By now, I’m guessing you’ve heard about the violence in Egypt during the past week. Unfortunately, it is still unclear where this situation is headed.
Could it be a full revolution, a la the Taliban in Afghanistan in the 1990s? Not likely.
Will it be suppressed in the same manner as the Iranian election protests? Possibly.
Can these protesters spark enough drive to replace the regime and establish a transparent democracy capable of earning the respect of the Western world? Not a chance.
We must be wary that these demonstrations do not disrupt the foundation of the Egyptian state in a way that compromises its very important place in the Arab world.
Judging by the wave of protest sweeping Egypt at the moment, it might be fair to assume this Arab state is simply just another brutish dictatorship that mirrors many others in the Middle East. However, Egypt dwells in stark contrast to other states that are much more volatile. Most importantly, it is not a member of OPEC (Organization of Petroleum Exporting Countries), and it generally finds itself to be much more friendly with the West than with other Middle East states. Furthermore, Egypt has become a crucial mediator in the Israeli-Palestinian saga. In truth, Egypt can be considered an Arab anomaly insofar that it openly condemns terror in the name of Islam.
This is why the coming weeks will be so critical. How can a nation so unlike other states in the Middle East maintain its stature as an ally of the West while simultaneously undergoing a social uprising? The answer might be that too much change could be a disastrous thing.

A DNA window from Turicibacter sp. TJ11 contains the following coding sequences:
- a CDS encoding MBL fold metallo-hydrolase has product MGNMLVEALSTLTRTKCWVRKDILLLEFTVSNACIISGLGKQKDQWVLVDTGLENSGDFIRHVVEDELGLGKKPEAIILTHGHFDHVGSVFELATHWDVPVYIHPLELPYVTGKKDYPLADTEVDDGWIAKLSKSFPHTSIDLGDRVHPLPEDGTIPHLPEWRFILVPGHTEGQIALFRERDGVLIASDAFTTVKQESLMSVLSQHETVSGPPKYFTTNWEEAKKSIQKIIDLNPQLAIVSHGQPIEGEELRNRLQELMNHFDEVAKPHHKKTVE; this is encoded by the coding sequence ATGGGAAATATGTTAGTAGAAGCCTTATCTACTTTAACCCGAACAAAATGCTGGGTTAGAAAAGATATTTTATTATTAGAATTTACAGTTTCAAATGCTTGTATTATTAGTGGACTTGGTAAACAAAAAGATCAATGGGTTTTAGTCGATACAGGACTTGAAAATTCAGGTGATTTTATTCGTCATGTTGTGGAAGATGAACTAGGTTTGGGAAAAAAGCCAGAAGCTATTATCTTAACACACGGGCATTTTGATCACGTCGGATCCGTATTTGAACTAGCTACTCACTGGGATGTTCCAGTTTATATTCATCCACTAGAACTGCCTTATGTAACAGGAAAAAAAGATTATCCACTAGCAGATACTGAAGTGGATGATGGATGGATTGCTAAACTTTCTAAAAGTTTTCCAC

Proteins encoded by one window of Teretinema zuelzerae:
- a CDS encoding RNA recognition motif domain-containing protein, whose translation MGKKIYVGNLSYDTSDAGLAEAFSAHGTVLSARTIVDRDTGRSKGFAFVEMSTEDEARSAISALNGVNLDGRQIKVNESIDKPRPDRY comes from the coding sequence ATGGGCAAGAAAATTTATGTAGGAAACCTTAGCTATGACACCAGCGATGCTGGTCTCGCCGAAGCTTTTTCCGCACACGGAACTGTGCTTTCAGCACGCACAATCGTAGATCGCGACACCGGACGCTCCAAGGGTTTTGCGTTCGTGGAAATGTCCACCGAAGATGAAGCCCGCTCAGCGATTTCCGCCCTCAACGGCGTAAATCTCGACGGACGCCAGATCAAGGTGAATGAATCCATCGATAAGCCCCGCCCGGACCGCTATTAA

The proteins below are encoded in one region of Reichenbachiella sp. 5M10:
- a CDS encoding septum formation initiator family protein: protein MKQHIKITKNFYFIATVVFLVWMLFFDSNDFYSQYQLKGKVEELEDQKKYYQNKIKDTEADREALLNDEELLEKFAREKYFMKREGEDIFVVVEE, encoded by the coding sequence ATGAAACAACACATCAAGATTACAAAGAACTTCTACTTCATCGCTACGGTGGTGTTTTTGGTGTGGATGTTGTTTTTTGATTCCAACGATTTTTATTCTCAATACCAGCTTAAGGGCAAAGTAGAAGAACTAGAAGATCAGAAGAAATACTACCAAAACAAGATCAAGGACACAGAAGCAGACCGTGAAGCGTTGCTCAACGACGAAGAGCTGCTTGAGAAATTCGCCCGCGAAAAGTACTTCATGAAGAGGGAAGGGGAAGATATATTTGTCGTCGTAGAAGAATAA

Amid the growing pressure, Egyptian President Hosni Mubarak named Omar Suleiman, head of the country’s CIA-equivalent EGID, to the previously vacant vice president position. This might seem to be a political maneuver to appease the rioting masses, but in reality, this man will most likely be the next president of Egypt.
Every Egyptian Head of State since 1954 has been a high-ranking military officer and Mr. Suleiman certainly fits that mold. Additionally, it would be foolish to suggest that the next president will be someone outside of the established regime that ruled for 30 years. Dictators always promote from within.
Unfortunately, the protesters might have no better option. Not only would an entirely new administration be likely to reverse Egypt’s stance on numerous issues, the same issues that set it apart from the rest of the Arab world, but it could possibly usher in a new age of radical Islam. I’m referring to the Muslim Brotherhood, the Arab world’s most powerful political organization, a group deeply involved with underground Egyptian politics.
Currently, the Brotherhood is perceived as the most influential Islamic movement in the world and its founder, Hassan al-Banna, wrote in his book, “Jihad,” “Jihad is an obligation from Allah on every Muslim and cannot be ignored nor evaded.”
Certainly, I would hope that the protesters do not wish to instate these zealots as their new leaders. That is why a compromise must be made. The continuation of Mubarak’s regime or the appointment of Mr. Suleiman can be no worse than the false promises of radical Islam. Choosing the lesser of two evils would be a wise decision for the protesters. President Barack Obama also needs to show support for a new administration promptly. Without American support, it is likely the new regime will fall into the same autocratic spell that overtook President Mubarak.
Above all, the welfare of the Egyptian people is at stake. Voter turnout is marred in the single digits and 20 percent of the population lives on $1 per day, according to the United Nations World Food Programme website.
I hope the protesters can realize that gradual democratic change focusing on the welfare of the people is much more attainable and sustainable than a complete political revolution.